Other scholars like Martin (2020) disagree with the idea that the church can learn from business and the corporate world which he refers to as "worldly systems". He equates having a structure similar to a corporate structure, like what he calls a pastor CEO, as moving from the teachings of Scripture. Opponents of borrowing ideas from others, like Martin, believe that those who do that "have abandoned the model of leadership practiced in the New Testament in exchange of (sic) a corporate based and consumer structure" which contradicts biblical tenets.

I tend to agree with those who support the idea of borrowing skills and getting help from other fields in the sense of taking the good and using it for the advancement and wellbeing of the people. The following summary by Chatira and Mwenje (2018:118) stresses the idea of borrowing skills from other fields of study-the author of the current article agrees that pastors can benefit from other fields by enhancing their managerial skills and being open-minded to contribute to the development of the community in general:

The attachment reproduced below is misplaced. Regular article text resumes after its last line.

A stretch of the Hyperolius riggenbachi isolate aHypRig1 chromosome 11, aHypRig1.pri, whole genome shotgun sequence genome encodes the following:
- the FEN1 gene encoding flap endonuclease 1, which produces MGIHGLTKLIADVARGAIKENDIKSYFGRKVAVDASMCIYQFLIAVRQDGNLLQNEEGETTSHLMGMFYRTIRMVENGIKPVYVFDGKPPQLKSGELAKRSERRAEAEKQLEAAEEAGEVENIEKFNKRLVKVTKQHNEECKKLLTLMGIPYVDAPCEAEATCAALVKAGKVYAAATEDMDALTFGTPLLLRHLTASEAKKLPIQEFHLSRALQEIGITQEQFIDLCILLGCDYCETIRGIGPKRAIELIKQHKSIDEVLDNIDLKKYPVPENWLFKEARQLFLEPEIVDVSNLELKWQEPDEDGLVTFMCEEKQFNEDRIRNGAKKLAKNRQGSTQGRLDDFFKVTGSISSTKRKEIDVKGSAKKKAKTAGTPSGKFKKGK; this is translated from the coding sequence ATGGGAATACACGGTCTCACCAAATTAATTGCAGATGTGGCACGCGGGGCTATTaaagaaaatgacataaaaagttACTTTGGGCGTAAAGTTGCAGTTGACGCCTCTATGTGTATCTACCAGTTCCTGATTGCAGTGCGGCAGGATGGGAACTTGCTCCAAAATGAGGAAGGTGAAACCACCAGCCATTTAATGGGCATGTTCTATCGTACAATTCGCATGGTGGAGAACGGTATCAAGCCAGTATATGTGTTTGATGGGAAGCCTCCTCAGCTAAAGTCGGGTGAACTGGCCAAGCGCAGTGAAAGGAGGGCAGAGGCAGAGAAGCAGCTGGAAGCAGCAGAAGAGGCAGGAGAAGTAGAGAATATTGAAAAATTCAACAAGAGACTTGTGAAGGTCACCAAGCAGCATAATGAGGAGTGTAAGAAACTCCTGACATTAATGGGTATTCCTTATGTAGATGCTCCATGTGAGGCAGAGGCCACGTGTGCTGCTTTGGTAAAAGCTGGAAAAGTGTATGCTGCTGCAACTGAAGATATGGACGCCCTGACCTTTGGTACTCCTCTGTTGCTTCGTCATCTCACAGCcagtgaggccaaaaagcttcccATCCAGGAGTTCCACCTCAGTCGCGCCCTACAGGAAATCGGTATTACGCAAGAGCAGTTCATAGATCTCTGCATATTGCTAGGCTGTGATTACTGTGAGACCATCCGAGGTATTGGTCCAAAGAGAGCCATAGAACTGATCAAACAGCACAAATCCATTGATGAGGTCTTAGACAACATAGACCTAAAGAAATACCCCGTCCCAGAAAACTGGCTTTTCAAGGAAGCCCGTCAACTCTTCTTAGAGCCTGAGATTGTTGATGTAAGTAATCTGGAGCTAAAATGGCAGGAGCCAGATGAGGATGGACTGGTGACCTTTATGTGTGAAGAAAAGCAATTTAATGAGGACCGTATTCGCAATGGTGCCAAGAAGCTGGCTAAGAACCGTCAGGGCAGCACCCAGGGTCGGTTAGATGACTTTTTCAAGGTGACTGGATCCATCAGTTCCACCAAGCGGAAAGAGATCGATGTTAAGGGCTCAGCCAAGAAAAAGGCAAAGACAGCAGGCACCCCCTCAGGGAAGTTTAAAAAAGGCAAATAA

The management theory applied in business can be generalized to extend to the church as well. The adoption of some secular management principles and practices into the church systems can lead to ministry effectiveness. Furthermore, management skills development in pastoral preparation programs can lead to effective church management.

 

5. Conclusion